After the five-hour trip back home, the fun begins. Ironwood logs only come in diameters of up to 22", so the largest drum Spirit can create is a 20" bass drum. (Their equipment could make a 22" bass if they ever found a log large enough). Very little timber is wasted, since it is an extremely valuable resource. The same log section used to create a 20" bass drum shell can also yield a 16" tom shell, a 12" shell, and sometimes an 8" shell as well.

The shells are lathed directly from the logs to a thickness of 12 mm (7/16"). The bearing edges are 40, and the snare beds are cut by hand. The insides of the shells are carved with a scalloped effect. Matt and Jim b elieve that this carving keeps the sound in the drum longer, increasing the complexity of the overtones. It also lends control to the sound, eliminating ring and giving a crisp, dry sound to the snares. It's interesting to note that Matt and Jim do different patterns from each other, and they are never the same.

After being turned, the shells are left to season. Then eight different layers of coatings are applied to reinforce their structural stability. The layers are hand-sanded between each coat. Finally, the shells are finished with a clear satin finish. Aside from looking great, the shells come with a lifetime warranty.

Added Attractions

Spirit does not equip their drums with any sort of mounts. Instead, they utilise RIMS mounts, which can be fitted with whatever brand of mounting system the buyer desires. Rack toms come with the "traditional" suspension-style RIMS; floor toms utilise RIMS mounts with legs.

The bass drum comes with maple hoops. Toms come standard with pressed hoops, with die-cast hoops available as an option. (Our review kit featured the die-cast hoops). Spirit offers snare drums in depth of 4", 5 ", and 6 ", and in diameters of 12", 13", and 14". (Spirit's Web site lets you hear the different snares by downloading MP3 files with sample sounds. There are also some recording of different-size kits as well). The 13" and 14" snares come with die-cast hoops; 12" snares are fitted with pressed-steel hoops. They all come chromed unless you opt for gold plating. In addition, Spirit offers polished brass on the rims and lugs. The snares also come with the Nickel Drumworks strainer, probably the smoothest and most effective strainer system available today.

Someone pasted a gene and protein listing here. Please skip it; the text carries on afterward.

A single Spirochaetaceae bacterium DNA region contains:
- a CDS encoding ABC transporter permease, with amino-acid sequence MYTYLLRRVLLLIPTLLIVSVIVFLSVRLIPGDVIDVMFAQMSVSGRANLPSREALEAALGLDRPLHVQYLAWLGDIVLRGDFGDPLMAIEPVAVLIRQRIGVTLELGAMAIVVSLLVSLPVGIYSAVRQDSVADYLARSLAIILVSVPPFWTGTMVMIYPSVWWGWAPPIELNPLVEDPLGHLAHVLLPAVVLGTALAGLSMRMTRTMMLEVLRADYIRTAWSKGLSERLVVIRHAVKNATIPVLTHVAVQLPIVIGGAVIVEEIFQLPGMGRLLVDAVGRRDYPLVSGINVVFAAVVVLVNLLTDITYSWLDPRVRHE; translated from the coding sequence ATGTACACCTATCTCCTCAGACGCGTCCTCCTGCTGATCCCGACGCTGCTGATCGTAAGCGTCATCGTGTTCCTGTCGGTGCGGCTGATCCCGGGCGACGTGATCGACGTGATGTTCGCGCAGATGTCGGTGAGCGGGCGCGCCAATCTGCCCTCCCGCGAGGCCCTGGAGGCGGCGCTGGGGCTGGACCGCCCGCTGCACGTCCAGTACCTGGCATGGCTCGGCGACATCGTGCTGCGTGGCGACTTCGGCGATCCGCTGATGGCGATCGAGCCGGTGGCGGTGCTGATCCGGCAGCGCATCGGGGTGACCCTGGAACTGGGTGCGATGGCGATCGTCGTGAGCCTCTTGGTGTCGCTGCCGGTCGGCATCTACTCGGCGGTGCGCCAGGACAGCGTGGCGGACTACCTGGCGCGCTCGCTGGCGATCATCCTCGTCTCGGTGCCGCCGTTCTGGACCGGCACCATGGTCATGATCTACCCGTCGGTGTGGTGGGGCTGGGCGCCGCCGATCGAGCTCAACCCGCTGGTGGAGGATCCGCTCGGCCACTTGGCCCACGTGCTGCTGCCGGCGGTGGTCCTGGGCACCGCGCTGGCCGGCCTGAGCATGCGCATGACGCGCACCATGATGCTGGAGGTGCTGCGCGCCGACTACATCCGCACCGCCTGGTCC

The lug design is simple and very clean. Brass tubes that run the length of the shell are hand-threaded at each end. Each tube sits on a pintel, or rod, that acts as a pivot point. This allows the threaded section to move, which eliminates the chance for striping when a tension rod is threaded into it.

In his earlier review of Spirit snare drums, Rick Van Horn expressed a concern about the potential for stripping out a lug. At the time, Spirit's lugs were machined from a single piece of brass. That design did not allow for a threaded insert that would pivot and line-up with the tension rod. The new design is an elegant fix. The machining of the connection between each lug and pintel is so precise that it allows the lug to pivot, but at the same time will not let it rattle. The pivot is mounted in the centre of the 4" - and 5"-deep snare shells (lower on the 6" shell), 2" up from the bottom of the tome shells, and 2" from the back edge of the bass drum shell. The effect on the toms and bass is that there is a large area of the shell with no hardware on it whatsoever, which really shows off the natural wood.

The rack toms feature a second set of pintels near the top head to help stabilise the RIMS mounts. The floor toms don't need them, because their circular steel RIMS mounts sit directly under the mounting points at the bottom of the shells. (By the way, although Spirit's lug design comes standard with their drums, if you prefer a particular brand of hardware, they can work with that as well. Don't forget these are true custom drum makers).

The bass drum has shell-mounted legs that fold out for play and back against the shell for pack-up. The tension rods are drumkey-operated (as opposed to having "T" handles) for easy pack-up and precise tuning. The Spirit Drums logo is actually burned into the shell, which I found attractive. Along with the interior carvings and the dramatic exterior grain of the shells, it helps to give an almost "primitive" visual quality to the kit.

Stunning Sounds

These drums have the kind of presence that you hear in a concert setting on miked drums. The density of the wood gives the snare some of the qualities of a metal-shell drum, but with the warmth of wood. I found that it could be cranked into piccolo range or deepened to sound like a much larger drum. The small toms sing with full voices, which the floor toms possess richness and depth. The bass drum can be warm and full or punchy and explosive. Actually, good as it sounds from the playing position, its real impact is best felt from some distance away. A serious whoomp. I found the drums to be very sensitive to tuning changes. You'd need to have (or develop) a good ear to hear how each head is tuned to get the maximum from them. But I assure you, the effort would be well worth it.

 

 

 

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